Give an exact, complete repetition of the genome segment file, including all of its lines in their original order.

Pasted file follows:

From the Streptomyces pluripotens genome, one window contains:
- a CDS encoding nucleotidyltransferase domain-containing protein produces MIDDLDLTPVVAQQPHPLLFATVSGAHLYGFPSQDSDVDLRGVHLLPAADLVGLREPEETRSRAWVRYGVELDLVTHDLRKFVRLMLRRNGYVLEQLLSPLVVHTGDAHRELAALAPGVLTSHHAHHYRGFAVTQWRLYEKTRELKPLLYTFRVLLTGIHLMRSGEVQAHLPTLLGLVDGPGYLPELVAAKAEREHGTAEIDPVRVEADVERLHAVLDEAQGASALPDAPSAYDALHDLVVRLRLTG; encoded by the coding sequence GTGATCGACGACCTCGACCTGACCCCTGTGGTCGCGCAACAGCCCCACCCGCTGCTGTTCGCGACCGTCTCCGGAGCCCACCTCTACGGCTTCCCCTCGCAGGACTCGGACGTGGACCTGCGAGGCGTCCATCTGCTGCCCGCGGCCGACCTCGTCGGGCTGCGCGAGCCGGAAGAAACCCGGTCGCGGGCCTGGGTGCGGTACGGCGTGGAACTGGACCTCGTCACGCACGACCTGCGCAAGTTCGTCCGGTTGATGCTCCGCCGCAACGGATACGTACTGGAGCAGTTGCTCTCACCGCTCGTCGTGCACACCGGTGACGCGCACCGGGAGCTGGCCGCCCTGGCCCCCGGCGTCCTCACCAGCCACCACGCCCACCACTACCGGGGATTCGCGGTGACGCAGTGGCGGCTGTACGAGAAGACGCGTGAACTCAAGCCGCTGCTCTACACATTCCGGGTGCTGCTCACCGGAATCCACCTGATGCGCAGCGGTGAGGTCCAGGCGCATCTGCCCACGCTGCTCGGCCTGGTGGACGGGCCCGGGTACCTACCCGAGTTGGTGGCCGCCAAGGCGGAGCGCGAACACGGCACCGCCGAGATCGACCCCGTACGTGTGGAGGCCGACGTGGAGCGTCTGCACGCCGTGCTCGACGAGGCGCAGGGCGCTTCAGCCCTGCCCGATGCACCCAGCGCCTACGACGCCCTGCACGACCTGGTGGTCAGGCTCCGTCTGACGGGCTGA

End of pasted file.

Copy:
From the Streptomyces pluripotens genome, one window contains:
- a CDS encoding nucleotidyltransferase domain-containing protein produces MIDDLDLTPVVAQQPHPLLFATVSGAHLYGFPSQDSDVDLRGVHLLPAADLVGLREPEETRSRAWVRYGVELDLVTHDLRKFVRLMLRRNGYVLEQLLSPLVVHTGDAHRELAALAPGVLTSHHAHHYRGFAVTQWRLYEKTRELKPLLYTFRVLLTGIHLMRSGEVQAHLPTLLGLVDGPGYLPELVAAKAEREHGTAEIDPVRVEADVERLHAVLDEAQGASALPDAPSAYDALHDLVVRLRLTG; encoded by the coding sequence GTGATCGACGACCTCGACCTGACCCCTGTGGTCGCGCAACAGCCCCACCCGCTGCTGTTCGCGACCGTCTCCGGAGCCCACCTCTACGGCTTCCCCTCGCAGGACTCGGACGTGGACCTGCGAGGCGTCCATCTGCTGCCCGCGGCCGACCTCGTCGGGCTGCGCGAGCCGGAAGAAACCCGGTCGCGGGCCTGGGTGCGGTACGGCGTGGAACTGGACCTCGTCACGCACGACCTGCGCAAGTTCGTCCGGTTGATGCTCCGCCGCAACGGATACGTACTGGAGCAGTTGCTCTCACCGCTCGTCGTGCACACCGGTGACGCGCACCGGGAGCTGGCCGCCCTGGCCCCCGGCGTCCTCACCAGCCACCACGCCCACCACTACCGGGGATTCGCGGTGACGCAGTGGCGGCTGTACGAGAAGACGCGTGAACTCAAGCCGCTGCTCTACACATTCCGGGTGCTGCTCACCGGAATCCACCTGATGCGCAGCGGTGAGGTCCAGGCGCATCTGCCCACGCTGCTCGGCCTGGTGGACGGGCCCGGGTACCTACCCGAGTTGGTGGCCGCCAAGGCGGAGCGCGAACACGGCACCGCCGAGATCGACCCCGTACGTGTGGAGGCCGACGTGGAGCGTCTGCACGCCGTGCTCGACGAGGCGCAGGGCGCTTCAGCCCTGCCCGATGCACCCAGCGCCTACGACGCCCTGCACGACCTGGTGGTCAGGCTCCGTCTGACGGGCTGA